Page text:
"How to hack any PC in 2 minutes"... with physical access

October 8, 2016

523 words, a 3 minutes read

Can we please get a little knowledge out to all the script kiddies? If you’re in physical possession of a device, hacking it is not difficult. Let me make it a quote so people skipping will read it 

Hacking with physical access is like climbing over a garden fence

There are many tutorials on YouTube if you search for Hack Windows PC or the like. Most of the time it’s some teenager searching for help in getting more computer time or one that wants to stalk his crush. The second one is actually worrying. The tutorials are often like 

  1. Boot some tool / into fail-safe mode
  2. Change Windows Password
  3. Reboot, log in
  4. Do whatever you want
    Now you might say “yeah, Windows/<insert OS> is broken, they’re so stupid, haha”. Well, they’re not. You could just as well read the hard disk and get to your data. Oh you use a BIOS password? I’ll just take the disk out and analyse it in my computer. Oh you use a disk password in your BIOS? Same thing. 

The only thing that actually works is encrypting your disk, known as full disk encryption. But I could do other things then. I could install a physical keylogger on the back of your computer where you never actually look. Or if I’m desperate, I could take the disk out and wait several million years to decrypt it. 

Even IT security appliances have stuff like that built-in, even on purpose. There’s a password reset procedure for almost any device that will not wipe the data. Usually, you can do something until 30 seconds after boot or you can press a button during boot that will take you to a special shell. You can then connect via a serial console (a separate cable port) and do some pre-defined tasks. Why is that? You got access to my switch configuration then, right?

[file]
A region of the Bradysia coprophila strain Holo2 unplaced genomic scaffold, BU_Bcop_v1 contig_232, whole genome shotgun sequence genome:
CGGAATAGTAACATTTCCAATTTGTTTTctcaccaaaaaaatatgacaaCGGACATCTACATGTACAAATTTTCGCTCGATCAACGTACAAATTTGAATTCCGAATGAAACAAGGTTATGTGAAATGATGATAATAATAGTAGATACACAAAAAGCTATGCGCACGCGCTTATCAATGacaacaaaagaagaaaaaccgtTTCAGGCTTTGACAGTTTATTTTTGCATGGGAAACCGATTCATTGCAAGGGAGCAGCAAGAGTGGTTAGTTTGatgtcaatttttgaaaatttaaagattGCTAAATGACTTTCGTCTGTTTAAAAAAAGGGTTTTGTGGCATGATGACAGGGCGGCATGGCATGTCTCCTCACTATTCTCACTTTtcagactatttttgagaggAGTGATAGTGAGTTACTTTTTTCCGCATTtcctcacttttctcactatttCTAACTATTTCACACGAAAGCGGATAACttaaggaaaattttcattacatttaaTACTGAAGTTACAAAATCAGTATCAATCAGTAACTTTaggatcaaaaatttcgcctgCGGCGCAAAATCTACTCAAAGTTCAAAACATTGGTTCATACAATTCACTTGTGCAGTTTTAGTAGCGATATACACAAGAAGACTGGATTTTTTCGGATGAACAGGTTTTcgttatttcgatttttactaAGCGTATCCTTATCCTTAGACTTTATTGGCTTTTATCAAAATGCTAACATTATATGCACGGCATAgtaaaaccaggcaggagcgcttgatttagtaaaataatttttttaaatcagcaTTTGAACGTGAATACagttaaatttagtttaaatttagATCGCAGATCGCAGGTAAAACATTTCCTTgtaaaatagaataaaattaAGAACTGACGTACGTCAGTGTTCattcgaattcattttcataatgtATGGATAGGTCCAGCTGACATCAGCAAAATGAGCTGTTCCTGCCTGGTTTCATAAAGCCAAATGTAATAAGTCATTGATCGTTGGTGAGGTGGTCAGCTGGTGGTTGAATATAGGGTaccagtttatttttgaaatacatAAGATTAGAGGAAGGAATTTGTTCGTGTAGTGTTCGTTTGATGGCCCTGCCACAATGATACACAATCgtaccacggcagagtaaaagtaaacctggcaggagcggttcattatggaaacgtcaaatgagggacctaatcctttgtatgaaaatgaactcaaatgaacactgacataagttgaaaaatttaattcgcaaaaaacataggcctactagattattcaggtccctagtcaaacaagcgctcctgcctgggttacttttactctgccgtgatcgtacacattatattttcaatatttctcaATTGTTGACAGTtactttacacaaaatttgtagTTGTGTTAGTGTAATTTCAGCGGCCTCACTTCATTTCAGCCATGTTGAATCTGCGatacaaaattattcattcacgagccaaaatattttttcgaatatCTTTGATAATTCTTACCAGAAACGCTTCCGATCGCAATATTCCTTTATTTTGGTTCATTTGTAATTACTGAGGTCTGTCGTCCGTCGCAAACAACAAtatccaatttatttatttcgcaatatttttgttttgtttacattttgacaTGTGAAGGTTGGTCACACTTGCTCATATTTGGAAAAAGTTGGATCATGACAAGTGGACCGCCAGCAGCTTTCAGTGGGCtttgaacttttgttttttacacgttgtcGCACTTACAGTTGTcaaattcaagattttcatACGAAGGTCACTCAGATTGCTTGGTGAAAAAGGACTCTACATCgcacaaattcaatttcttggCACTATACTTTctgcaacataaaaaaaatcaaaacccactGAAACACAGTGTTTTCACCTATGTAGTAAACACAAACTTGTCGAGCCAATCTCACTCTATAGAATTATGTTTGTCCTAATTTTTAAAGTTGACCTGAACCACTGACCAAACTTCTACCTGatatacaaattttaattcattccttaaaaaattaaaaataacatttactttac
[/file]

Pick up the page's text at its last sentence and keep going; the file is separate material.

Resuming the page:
Well, those manufacturers think the same. If your physical access layer is broken, there’s nothing you can do. So any protection would actually be useless. So let’s do it the other way and make it easy for administrators to reset passwords in case its forgotten, or for some lab machine where the user forgot to reset it afterwards. Of course, there are others like a single-sign on (SSO). device, where physical tampering will wipe the key to decrypt all the passwords. But then too, it’s a cat-and-mouse game between detecting a physical break-in to the machine vs. opening it undetected. Cause once you’re in, you can tamper with it. 

Another important aspect is that devices have to trust their environment. It’s like kids, they trust you to navigate them through the first years of their life. If you tamper with the SSO device and the break-in fuse didn’t trigger, you can do whatever you want. You could apply logic analyzers to the mainboard (while running) and find stuff out about it. Of course there are counter measures, but generally the device has to have a trusted base workspace. 

So if you ever hear someone “Hey, I cracked that computer over there” you can just say “Oh cool. Anyway, …”